Finding their footing

Innovative programs at the School of Medicine offer help for children scarred by trauma.

Randi Hutter Epstein ’90MD is the Writer in Residence at the Yale School of Medicine and the author, most recently, of Aroused: The History of Hormones and How They Control Just About Everything.

Anthony Russo

Anthony Russo

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One quiet afternoon last August when few people were on campus, Chase, a nine-year-old, climbed onto the platform of an MRI machine. He was at the Yale Brain Imaging Center, which is tucked into a windowless basement room of Dunham Laboratory on Hillhouse Avenue. Chase lay on his back as laboratory assistants Grace Hommel and Maya Barr taped electrodes to his bare feet, draped a weighted blanket over his slender body, and wiggled his head into a helmet-like contraption. He swapped his outer-space-themed mask for the standard blue disposable one. Then they slid him into the cavernous magnet.

Images of faces, some appearing afraid, others calm, flashed across a screen projected above Chase’s head. He held a box in one hand and pressed a button when he saw neutral expressions; nothing when frightened faces flashed by. During one session, his mother was by his side holding his hand. During the next one, Chase was on his own. That was part of the experimental design. He seemed upbeat and chatty, astonishingly relaxed for a kid who volunteered precisely because he’s got a lot of worries.

Chase is among several young participants in a series of ongoing experiments at Yale that aim to deepen our understanding of childhood stress. Some of the studies, such as this one, focus on children who are overly nervous. Other studies evaluate children who have endured severe trauma, such as sexual or physical abuse, witnessing violence, or surviving a natural disaster.

“There’s usually a gap between neuroscience and clinical practice,” says Dylan Gee, an assistant professor of psychology and director of the Clinical Affective Neuroscience and Development Lab. “How do we get what’s in my lab into the hands of people who need it? How do we bring our knowledge to bear so it has impact on the lives of children who experienced trauma?”

For years, scientists have tried to figure out why a  child’s brain seems to be particularly sensitive to stress. The thinking is that young brains are more malleable than old ones because they are undergoing so much change so quickly. A child’s brain has roughly the same number of brain cells as an older one, but by some estimates it has millions more neural connections. Trimming the unnecessary connections is part of the process of turning a kid’s brain into an adult brain.

Neuroscientists often speak in gardening metaphors. The nerve cells (neurons) are connected by dendrites—called branches—which send signals from one nerve cell to another. When a branch isn’t used much, the brain “prunes” it. Meanwhile, the well-trodden branches thicken. An infant’s brain is a forest of skinny branches going this way and that. An older one has fewer and thicker branches, transmitting signals faster and more directly.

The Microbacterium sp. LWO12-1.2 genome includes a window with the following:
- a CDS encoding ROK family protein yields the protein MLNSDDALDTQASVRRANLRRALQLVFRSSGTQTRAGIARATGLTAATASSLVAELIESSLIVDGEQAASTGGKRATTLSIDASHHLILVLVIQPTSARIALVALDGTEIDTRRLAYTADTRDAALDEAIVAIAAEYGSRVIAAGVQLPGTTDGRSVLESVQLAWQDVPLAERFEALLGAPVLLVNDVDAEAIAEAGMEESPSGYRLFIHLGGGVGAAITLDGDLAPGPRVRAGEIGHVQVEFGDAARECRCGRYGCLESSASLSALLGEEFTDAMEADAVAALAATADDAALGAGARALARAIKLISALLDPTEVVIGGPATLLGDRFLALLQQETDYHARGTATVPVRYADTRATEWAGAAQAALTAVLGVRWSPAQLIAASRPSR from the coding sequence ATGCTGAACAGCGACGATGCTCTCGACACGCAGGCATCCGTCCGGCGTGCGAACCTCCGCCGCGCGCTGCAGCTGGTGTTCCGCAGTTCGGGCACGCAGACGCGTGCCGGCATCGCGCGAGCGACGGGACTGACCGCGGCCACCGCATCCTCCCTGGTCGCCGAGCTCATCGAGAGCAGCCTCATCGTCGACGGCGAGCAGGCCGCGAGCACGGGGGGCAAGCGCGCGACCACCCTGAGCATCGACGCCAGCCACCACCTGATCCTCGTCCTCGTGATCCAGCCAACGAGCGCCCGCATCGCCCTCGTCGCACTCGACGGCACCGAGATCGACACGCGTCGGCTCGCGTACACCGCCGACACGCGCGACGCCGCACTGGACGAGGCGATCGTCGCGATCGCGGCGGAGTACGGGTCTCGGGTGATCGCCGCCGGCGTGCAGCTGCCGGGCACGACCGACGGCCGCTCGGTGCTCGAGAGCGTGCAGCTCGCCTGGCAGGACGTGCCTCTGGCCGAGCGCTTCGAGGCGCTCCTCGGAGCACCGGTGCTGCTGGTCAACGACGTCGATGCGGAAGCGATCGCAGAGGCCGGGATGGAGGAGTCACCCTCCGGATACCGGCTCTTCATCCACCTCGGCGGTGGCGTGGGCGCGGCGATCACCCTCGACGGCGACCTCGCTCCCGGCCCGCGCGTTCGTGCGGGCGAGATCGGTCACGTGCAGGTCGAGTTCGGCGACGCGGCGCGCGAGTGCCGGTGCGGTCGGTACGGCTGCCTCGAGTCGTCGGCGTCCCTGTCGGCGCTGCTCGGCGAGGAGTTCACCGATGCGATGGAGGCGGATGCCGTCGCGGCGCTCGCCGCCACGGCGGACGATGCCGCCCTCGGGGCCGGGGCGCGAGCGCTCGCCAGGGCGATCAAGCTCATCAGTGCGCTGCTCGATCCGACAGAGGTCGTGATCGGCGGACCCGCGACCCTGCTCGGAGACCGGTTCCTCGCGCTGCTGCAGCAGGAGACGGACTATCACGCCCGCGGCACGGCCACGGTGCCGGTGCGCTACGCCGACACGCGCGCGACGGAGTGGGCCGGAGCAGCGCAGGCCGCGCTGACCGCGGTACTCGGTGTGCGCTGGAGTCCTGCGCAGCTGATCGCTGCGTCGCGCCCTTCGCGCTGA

Children who have endured chronic stress, such as living in a violent neighborhood or within an unstable home life, tend to have thick branches near the brain’s alarm system (the amygdala) and weaker ones near its off switches (the hippocampus and prefrontal cortex). The alarm system blares and there’s nothing to stop it. Some kids, who have not endured trauma but are for some reason simply anxious, may also have overly sensitive amygdalae, perceiving ordinary things as potential threats.  

Recently, the research has expanded to include the impact of therapy on the developing brain. If a child is susceptible to insults, perhaps they are just as susceptible to healing. Or, as Linda Mayes, a professor of child psychiatry, puts it, “Anything that is rapidly changing is more vulnerable to injury but also easier to repair.”

Both Mayes and Gee are part of Yale’s Early Stress and Adversity Consortium, launched three years ago by Carla Stover, an associate professor at the Child Study Center. The consortium meets monthly, bringing together faculty and fellows in psychiatry, psychology, neuroscience, pediatrics, primatology, nursing, emergency medicine, social work, and public policy. They brainstorm, share work in progress, and provide insights about childhood trauma—from vastly different perspectives.

Two examples: Professor Amy Arnsten is uncovering how stress causes molecular changes in the brain and seeking strategies for restoring brain connections.

Professors Arietta Slade and Lois Sadler ’79MSN developed Minding the BabyTM, an intensive in-home program designed to help young parents manage their own stress and model stress reduction for their infants and toddlers.

Chase volunteered for a study assessing a new kind of therapy called SPACE, short for Supportive Parenting for Anxious Childhood Emotions. It was developed by associate professor Eli Lebowitz, director of the Program for Anxiety Disorders at the Yale Child Study Center. In SPACE, the parents go through therapy, not the child. The child goes into the MRI. The goal of the study is to find out whether the parents’ therapy has changed the child’s brain.